Recurrent Teen Headache Linked to Smoking, Overweight and Physical Inactivity
John-Anker Awart, MD University of Oslo
Headache 2009; vol 49: pp 170-177
A recent study conducted by Dr John-Anker Zwart, MD,PhD at the University of Oslo, found that teens who regularly have headaches may find that their problem is linked to overweight, smoking and/or lack of physical exercise.
The article, published in the medical journal, Neurology, found teens with all three factors were 3.4 times more likely to suffer from recurring headaches, compared to individuals of their age who did not smoke, were physically active and were not overweight.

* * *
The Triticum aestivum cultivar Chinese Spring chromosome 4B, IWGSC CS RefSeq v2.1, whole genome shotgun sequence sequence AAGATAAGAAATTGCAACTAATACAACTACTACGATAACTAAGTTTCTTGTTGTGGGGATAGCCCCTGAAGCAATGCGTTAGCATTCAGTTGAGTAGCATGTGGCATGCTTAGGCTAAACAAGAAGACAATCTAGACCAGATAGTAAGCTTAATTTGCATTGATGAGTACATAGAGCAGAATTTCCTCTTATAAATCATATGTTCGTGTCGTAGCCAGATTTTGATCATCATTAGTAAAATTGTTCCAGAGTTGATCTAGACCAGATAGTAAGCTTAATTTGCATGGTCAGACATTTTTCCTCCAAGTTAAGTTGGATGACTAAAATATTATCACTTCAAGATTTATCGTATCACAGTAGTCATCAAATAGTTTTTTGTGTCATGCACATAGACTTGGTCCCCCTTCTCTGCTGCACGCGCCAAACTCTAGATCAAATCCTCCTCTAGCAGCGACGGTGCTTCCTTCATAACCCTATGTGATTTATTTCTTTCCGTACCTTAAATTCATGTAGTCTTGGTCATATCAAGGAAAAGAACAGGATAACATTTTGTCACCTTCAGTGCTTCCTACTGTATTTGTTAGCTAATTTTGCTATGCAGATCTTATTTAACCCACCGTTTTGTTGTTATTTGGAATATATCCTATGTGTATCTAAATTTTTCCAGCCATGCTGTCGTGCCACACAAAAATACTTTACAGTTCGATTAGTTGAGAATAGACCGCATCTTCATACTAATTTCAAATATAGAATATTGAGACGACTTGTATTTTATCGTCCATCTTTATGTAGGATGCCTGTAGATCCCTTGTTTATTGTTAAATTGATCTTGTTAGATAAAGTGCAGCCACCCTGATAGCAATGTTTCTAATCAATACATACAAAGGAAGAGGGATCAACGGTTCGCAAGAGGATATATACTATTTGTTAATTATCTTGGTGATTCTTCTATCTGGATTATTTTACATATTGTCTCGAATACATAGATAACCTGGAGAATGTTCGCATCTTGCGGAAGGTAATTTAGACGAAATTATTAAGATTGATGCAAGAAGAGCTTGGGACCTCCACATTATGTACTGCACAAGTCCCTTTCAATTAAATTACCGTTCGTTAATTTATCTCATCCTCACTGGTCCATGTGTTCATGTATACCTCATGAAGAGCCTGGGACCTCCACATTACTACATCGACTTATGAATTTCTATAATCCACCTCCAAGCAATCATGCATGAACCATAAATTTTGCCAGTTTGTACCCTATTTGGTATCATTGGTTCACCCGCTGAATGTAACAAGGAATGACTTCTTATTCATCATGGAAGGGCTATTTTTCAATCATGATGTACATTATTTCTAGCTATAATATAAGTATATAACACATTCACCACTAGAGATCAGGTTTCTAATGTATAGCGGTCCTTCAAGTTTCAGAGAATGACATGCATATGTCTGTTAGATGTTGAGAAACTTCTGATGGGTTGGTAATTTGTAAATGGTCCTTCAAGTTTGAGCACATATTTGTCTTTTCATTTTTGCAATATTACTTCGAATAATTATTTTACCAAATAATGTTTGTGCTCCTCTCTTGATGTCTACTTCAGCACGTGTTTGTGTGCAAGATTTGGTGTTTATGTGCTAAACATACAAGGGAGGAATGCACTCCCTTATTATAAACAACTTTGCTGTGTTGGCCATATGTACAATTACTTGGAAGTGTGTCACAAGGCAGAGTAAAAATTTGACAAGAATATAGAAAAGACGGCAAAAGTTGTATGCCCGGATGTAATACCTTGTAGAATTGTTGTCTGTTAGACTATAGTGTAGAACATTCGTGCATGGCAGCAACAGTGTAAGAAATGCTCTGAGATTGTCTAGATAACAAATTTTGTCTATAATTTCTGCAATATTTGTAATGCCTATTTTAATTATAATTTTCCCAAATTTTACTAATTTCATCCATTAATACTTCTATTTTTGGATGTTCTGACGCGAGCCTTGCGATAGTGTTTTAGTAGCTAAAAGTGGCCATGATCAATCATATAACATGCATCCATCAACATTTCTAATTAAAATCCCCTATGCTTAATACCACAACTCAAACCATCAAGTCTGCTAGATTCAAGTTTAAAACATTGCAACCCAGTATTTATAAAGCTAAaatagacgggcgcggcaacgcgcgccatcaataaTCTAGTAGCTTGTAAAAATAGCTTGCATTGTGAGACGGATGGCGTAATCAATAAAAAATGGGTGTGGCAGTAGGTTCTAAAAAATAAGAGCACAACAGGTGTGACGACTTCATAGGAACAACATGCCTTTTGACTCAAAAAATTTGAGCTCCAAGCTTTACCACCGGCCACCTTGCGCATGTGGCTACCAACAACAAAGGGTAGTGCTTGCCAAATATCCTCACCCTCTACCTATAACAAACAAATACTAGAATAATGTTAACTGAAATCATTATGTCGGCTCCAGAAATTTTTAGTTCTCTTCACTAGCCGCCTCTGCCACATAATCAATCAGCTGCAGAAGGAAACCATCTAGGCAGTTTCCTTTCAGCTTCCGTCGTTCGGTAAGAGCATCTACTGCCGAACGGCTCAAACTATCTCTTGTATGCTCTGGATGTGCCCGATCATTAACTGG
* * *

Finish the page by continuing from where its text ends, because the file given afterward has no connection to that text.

This study revealed that of the teens with all three negative lifestyle factors, 55% had frequent headaches. Furthermore, teens with two negative factors were 1.8 times more likely to have recurring headaches.
Teenagers who had one negative lifestyle trait were affected as follows:
- Overweight teens were 40% more likely to have recurring headaches than their peers with no negative factors.
- Teen who smoke regularly were 50% more likely to have recurring headaches than their peers with no negative factors.
- Teens who exercised less than twice a week were 20% more likely to have recurring headaches than their peers with no negative factors.
This study involved almost 6,000 students, 13 to 18 years of age. The study author suggests that treatment and prevention of headaches in teenagers should perhaps include management of healthy lifestyle habits, such as regular physical activity, good diet, and cessation of smoking.